Returning MotoGP rider Rossi says 24-day COVID-19 quarantine was "difficult"

Valentino Rossi admits being forced into quarantine for 24 days at home alone after testing positive for COVID-19 last month was "a difficult experience" upon his return to MotoGP action

Returning MotoGP rider Rossi says 24-day COVID-19 quarantine was "difficult"

The Yamaha rider was forced to miss the Aragon double-header last month after testing positive for the virus at home in Italy following the French Grand Prix.

His participation in this week's European Grand Prix was in doubt when he tested positive again on Tuesday earlier this week, with Yamaha placing American World Superbike rider Garrett Gerloff on standby to replace the Italian.

Rossi eventually cleared two further COVID-19 tests and was allowed to return to action on Saturday, with Gerloff taking his place for Friday's running.

The nine-time world champion was eighth fastest in the wet FP3 session, but struggled in the drying conditions of Q1 and could only qualify 18th - though will start 17th courtesy of team-mate Maverick Vinales having to start from the pitlane for exceeding his engine allocation this weekend.

"It was a difficult experience because I have to stay closed at home for 24 days alone, so was not easy," Rossi said on Saturday of his COVID-enforced layoff.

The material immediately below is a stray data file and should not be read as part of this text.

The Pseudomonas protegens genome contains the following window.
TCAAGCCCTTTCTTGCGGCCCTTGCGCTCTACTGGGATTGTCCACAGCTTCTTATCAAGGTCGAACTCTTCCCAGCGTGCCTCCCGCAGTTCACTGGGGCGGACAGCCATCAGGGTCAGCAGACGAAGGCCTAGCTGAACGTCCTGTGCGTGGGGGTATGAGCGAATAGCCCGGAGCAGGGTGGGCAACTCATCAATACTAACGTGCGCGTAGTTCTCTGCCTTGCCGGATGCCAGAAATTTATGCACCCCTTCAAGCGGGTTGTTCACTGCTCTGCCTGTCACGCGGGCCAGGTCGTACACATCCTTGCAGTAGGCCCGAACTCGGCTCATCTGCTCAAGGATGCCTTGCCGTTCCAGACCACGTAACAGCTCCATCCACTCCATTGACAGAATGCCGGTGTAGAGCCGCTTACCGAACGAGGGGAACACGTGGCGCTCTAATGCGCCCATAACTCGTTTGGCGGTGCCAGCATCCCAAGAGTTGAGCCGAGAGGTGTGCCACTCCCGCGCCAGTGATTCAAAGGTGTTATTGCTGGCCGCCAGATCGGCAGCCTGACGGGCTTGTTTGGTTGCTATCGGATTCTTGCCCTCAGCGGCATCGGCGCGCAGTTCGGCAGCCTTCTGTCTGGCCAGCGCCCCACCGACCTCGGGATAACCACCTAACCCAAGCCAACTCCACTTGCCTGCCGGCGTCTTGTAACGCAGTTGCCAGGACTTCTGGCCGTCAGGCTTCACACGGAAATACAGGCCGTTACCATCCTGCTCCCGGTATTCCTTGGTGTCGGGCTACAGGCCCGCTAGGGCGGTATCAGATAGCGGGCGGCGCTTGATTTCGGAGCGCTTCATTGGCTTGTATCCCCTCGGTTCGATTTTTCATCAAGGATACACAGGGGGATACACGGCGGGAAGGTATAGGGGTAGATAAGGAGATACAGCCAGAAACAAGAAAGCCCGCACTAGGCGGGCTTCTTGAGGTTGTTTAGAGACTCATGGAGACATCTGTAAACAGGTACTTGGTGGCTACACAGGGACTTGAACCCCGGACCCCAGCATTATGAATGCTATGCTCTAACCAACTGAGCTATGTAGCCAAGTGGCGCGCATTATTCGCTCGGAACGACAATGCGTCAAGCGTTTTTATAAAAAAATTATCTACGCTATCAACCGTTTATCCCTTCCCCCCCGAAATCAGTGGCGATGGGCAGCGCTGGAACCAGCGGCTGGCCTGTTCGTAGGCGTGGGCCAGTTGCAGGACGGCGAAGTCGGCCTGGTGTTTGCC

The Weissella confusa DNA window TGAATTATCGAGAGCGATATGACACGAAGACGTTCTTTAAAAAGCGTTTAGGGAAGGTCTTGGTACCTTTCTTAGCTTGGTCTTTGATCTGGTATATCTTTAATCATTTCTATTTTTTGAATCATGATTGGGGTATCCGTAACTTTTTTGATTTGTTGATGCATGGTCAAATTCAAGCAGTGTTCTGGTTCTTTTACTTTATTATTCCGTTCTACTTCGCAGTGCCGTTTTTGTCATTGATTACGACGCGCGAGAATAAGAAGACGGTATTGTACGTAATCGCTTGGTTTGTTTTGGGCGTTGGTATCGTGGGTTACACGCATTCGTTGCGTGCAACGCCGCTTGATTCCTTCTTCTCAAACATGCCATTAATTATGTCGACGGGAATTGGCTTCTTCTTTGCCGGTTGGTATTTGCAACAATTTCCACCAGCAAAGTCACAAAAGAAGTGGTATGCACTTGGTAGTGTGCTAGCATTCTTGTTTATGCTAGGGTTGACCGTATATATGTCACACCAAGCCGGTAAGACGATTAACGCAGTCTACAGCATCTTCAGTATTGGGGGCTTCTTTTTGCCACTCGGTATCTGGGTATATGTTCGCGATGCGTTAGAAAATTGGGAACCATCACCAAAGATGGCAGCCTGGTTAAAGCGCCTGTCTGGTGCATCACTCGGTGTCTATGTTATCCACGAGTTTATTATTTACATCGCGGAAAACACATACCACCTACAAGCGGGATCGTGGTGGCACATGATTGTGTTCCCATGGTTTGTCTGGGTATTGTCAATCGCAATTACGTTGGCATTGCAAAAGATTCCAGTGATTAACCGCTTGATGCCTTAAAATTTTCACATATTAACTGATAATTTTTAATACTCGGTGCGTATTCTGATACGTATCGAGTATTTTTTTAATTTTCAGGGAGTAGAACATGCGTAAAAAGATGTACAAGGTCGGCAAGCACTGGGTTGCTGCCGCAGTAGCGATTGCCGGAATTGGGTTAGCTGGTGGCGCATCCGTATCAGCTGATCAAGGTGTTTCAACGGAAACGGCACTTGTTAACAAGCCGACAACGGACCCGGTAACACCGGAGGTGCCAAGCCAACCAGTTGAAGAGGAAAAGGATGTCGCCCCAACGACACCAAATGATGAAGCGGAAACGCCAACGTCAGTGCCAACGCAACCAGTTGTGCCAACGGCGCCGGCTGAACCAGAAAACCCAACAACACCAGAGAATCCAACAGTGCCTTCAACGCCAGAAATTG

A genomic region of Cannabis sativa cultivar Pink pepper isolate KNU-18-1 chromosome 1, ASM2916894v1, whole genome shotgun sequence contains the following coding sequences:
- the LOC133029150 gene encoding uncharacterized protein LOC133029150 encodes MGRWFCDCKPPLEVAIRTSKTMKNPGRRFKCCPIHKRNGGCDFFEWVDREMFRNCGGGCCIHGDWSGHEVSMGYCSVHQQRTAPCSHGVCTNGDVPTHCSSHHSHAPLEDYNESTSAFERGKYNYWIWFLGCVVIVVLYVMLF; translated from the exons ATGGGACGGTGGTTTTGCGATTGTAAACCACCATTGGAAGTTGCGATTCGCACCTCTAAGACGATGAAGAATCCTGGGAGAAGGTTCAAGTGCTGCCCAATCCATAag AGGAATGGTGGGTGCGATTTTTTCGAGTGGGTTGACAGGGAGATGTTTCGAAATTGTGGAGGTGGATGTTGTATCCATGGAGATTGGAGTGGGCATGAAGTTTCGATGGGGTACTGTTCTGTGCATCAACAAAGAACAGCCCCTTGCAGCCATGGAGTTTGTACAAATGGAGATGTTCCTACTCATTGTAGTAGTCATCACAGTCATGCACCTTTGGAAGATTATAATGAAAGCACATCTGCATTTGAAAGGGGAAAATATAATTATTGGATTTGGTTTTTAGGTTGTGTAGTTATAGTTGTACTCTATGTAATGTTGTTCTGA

"But when I came back on the bike, I felt good and I don't have a particular problem.

"I have more of a problem because I didn't ride yesterday, so without Friday it's more difficult.

"For the rest, I felt good with the bike.

"Unfortunately, in the Q1, the conditions were quite bad because the asphalt was coming dry and, in those conditions, we suffer a little bit.

"But the feeling on the bike is very good - I feel good, I'm very happy to be here after 24 days closed at home."

Earlier on Saturday, Ducati confirmed Rossi's half-brother Luca Marini will step up to MotoGP in 2021 with Avintia alongside fellow Moto2 title rival Enea Bastianini.

Marini currently races for Rossi's VR46 team in Moto2, and will run the squad's colours in MotoGP next year on the Avintia Ducati.

Rossi says the prospect of lining up alongside his brother on the MotoGP grid next year "makes me proud".

"I'm very happy to race with him, it will be a great motivation and it will be impressive," Rossi said of Marini's graduation.

"I remember that when I won my first world championship in 1997 [in the 125cc class], he was just born.

"He was born on 10 August, 1997 and I won the title on 31 August. When I came home as a world champion, I was holding him and he was 21 days old.

"To think that next year we will race together and that we will do it in MotoGP, which is the dream of all riders, it makes me very proud, but above all I am happy for him."

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